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Fox on the Box: Hoarse-play prevents Royal Ascot feeling a bit flat

Overcome: Charlie Hills, trainer of Battaash PICTURE: PA

ROYAL Ascot certainly has an unfamiliar look about it this year. Sport’s best-dressed event kicked off on Tuesday with no crowds, no Queen and no top hats as the coronavirus reduced the stands at the Berkshire course from a sea of grey flannel to a desert of grey concrete.

In the eerily quiet paddocks, the trainers and stable lads donned face masks as did the jockeys — the extra item no doubt playing havoc with their weight — while in the bars and enclosures the champagne remained unopened and the betting slips unused.

However, fears that ITV’s coverage of the first day of horse racing’s poshest event could be as dull as Frankel’s breakfast were to prove unfounded.

‘Ascot is very different this year,’ confirmed Ed Chamberlin as he welcomed us to the iconic course, where he lined up an appropriate distance from co-hosts Francesca Cumani and Jason Weaver while promising ‘five days to lift the spirits’.

Back at home Oli Bell took the reins in the Social Stable and managed to bag himself a royal winner in a video chat with Princess Anne’s daughter Zara Tindall and husband Mike, which went some way in making up for her absent granny.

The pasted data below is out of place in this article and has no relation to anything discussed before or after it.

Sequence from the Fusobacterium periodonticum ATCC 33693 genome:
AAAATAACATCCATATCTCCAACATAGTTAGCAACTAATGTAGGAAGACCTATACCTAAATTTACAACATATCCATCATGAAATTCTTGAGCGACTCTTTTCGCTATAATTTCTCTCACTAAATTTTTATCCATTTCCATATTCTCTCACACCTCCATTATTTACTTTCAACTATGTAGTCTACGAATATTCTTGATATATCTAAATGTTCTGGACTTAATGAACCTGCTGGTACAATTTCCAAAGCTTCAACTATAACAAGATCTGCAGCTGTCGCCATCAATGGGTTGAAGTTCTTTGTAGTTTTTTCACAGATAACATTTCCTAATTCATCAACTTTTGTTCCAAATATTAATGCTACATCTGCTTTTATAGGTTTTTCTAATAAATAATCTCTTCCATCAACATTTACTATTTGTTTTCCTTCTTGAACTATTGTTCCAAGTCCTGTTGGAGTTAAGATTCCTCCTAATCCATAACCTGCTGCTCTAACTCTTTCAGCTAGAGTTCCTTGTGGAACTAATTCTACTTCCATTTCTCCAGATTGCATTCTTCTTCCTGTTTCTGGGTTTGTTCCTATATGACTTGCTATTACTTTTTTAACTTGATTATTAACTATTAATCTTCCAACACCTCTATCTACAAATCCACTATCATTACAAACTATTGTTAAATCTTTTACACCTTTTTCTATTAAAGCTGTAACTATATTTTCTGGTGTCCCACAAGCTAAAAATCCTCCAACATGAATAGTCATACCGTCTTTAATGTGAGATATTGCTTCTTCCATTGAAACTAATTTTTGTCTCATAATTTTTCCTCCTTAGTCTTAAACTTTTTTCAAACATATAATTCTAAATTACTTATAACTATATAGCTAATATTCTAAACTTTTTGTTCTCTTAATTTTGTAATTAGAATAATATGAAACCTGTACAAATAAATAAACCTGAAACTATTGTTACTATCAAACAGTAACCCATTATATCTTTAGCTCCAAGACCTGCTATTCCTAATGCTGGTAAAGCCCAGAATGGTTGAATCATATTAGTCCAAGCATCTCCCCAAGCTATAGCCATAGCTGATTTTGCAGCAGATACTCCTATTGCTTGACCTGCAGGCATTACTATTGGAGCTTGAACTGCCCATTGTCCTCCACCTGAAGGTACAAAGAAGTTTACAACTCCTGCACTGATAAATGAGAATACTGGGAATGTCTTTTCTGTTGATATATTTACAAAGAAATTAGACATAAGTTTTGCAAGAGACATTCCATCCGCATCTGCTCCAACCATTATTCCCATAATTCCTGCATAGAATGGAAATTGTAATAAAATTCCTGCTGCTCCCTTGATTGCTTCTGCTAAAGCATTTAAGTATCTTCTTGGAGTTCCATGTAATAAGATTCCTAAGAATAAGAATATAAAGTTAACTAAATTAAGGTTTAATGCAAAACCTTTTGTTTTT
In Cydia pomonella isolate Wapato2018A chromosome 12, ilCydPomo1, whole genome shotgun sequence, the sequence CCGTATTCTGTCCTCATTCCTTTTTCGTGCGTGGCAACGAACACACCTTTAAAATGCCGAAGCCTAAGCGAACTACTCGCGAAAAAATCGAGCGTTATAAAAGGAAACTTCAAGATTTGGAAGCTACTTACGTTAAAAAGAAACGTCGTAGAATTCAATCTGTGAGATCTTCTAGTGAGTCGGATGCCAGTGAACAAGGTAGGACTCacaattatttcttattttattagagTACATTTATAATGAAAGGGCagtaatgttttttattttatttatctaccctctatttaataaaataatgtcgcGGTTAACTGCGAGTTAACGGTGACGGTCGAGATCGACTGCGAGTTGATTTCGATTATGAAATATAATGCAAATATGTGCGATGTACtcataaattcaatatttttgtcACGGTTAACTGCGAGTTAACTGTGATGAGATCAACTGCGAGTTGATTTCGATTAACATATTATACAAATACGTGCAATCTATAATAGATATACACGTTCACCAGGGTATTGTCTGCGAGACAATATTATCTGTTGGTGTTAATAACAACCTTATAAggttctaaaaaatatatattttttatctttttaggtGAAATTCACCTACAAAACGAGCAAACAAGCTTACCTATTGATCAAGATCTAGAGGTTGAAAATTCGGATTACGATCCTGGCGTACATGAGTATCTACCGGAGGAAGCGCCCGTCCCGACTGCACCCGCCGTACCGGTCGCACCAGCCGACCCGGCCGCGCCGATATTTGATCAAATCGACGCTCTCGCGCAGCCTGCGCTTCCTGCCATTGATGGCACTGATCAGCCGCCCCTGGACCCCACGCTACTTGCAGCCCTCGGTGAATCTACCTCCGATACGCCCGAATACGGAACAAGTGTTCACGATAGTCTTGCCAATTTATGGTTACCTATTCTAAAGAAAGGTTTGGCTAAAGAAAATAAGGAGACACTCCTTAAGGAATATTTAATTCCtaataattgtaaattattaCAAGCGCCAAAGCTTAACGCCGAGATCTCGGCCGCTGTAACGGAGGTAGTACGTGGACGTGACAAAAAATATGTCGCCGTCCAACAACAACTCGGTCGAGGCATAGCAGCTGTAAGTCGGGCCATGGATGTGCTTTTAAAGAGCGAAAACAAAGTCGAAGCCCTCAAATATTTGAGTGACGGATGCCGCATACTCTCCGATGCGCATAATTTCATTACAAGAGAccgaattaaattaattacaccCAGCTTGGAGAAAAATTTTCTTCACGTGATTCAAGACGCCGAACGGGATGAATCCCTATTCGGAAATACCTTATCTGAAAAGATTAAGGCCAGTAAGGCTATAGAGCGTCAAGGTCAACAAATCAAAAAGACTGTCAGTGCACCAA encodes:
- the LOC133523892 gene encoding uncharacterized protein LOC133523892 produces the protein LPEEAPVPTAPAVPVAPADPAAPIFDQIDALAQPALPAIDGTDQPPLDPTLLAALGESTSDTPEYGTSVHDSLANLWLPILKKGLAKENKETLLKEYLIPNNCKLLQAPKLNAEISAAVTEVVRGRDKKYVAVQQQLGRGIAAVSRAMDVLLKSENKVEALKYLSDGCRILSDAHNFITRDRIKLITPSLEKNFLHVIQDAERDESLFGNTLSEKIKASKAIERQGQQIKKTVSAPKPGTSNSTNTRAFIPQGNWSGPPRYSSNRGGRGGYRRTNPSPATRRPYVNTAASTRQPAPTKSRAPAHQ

It is true the empty stands and parade rings take a bit of getting use to as does the near silence when the winning ride flashes over the line but the joy of the event still comes through in the telling of stories like Pyledriver’s victory in the King Edward VII Stakes.

Owner Guy Leach joined Ed and co via Zoom — owners are not allowed to attend — to explain how, unable to sell the horse at auction, they decided to keep him and how well it paid off. ‘I’m a little hoarse,’ said Guy after cheering his big horse past the post.

Then there was the heartwarming story of Bob Grace, Battaash’s groom. Having shuffled his charge around the parade ring and seeing the odds-on favourite romp to victory, Bob was invited for a chat with Matt Chapman.

‘You’re not a typically sized stable lad,’ said the ITV man to the generously framed Bob, shirt untucked, as he rolled up his sleeves. ‘How long have you been in this game?

‘Thirty-eight years,’ he replied. ‘And how many Royal Ascot winners have you led up [before]?’ ‘None,’ beamed Bob before stepping away from the spotlight to join his four-legged friend.

They can take away the crowds but they can’t take away the magic.